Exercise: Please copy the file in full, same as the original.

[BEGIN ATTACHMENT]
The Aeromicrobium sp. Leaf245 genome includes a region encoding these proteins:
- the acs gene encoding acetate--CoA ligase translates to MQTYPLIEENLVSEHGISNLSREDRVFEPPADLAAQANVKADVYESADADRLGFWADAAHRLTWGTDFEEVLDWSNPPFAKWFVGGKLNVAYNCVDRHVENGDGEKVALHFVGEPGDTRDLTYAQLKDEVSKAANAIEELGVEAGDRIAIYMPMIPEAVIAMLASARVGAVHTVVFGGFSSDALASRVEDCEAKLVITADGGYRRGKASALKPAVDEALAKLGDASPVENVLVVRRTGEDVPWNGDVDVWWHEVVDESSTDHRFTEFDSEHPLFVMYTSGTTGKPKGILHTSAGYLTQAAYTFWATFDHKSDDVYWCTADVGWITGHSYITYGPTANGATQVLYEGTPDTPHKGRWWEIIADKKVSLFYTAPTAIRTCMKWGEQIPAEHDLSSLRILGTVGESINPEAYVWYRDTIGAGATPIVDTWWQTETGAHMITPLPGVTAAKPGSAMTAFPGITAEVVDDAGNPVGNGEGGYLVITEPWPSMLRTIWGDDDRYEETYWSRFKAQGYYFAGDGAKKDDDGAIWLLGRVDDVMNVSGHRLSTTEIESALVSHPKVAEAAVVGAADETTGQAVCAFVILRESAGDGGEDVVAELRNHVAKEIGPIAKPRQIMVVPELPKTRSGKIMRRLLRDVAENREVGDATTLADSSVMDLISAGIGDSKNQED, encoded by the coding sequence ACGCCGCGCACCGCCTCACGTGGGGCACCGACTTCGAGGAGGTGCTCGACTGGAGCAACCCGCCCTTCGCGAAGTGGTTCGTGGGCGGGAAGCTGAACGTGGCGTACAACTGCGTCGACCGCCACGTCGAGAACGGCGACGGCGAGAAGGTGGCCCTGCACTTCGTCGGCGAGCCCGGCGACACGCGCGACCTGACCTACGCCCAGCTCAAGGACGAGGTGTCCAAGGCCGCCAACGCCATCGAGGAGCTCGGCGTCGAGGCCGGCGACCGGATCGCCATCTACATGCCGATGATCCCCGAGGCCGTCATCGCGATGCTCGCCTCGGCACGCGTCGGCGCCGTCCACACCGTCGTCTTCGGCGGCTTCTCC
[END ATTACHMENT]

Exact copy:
The Aeromicrobium sp. Leaf245 genome includes a region encoding these proteins:
- the acs gene encoding acetate--CoA ligase translates to MQTYPLIEENLVSEHGISNLSREDRVFEPPADLAAQANVKADVYESADADRLGFWADAAHRLTWGTDFEEVLDWSNPPFAKWFVGGKLNVAYNCVDRHVENGDGEKVALHFVGEPGDTRDLTYAQLKDEVSKAANAIEELGVEAGDRIAIYMPMIPEAVIAMLASARVGAVHTVVFGGFSSDALASRVEDCEAKLVITADGGYRRGKASALKPAVDEALAKLGDASPVENVLVVRRTGEDVPWNGDVDVWWHEVVDESSTDHRFTEFDSEHPLFVMYTSGTTGKPKGILHTSAGYLTQAAYTFWATFDHKSDDVYWCTADVGWITGHSYITYGPTANGATQVLYEGTPDTPHKGRWWEIIADKKVSLFYTAPTAIRTCMKWGEQIPAEHDLSSLRILGTVGESINPEAYVWYRDTIGAGATPIVDTWWQTETGAHMITPLPGVTAAKPGSAMTAFPGITAEVVDDAGNPVGNGEGGYLVITEPWPSMLRTIWGDDDRYEETYWSRFKAQGYYFAGDGAKKDDDGAIWLLGRVDDVMNVSGHRLSTTEIESALVSHPKVAEAAVVGAADETTGQAVCAFVILRESAGDGGEDVVAELRNHVAKEIGPIAKPRQIMVVPELPKTRSGKIMRRLLRDVAENREVGDATTLADSSVMDLISAGIGDSKNQED, encoded by the coding sequence ACGCCGCGCACCGCCTCACGTGGGGCACCGACTTCGAGGAGGTGCTCGACTGGAGCAACCCGCCCTTCGCGAAGTGGTTCGTGGGCGGGAAGCTGAACGTGGCGTACAACTGCGTCGACCGCCACGTCGAGAACGGCGACGGCGAGAAGGTGGCCCTGCACTTCGTCGGCGAGCCCGGCGACACGCGCGACCTGACCTACGCCCAGCTCAAGGACGAGGTGTCCAAGGCCGCCAACGCCATCGAGGAGCTCGGCGTCGAGGCCGGCGACCGGATCGCCATCTACATGCCGATGATCCCCGAGGCCGTCATCGCGATGCTCGCCTCGGCACGCGTCGGCGCCGTCCACACCGTCGTCTTCGGCGGCTTCTCC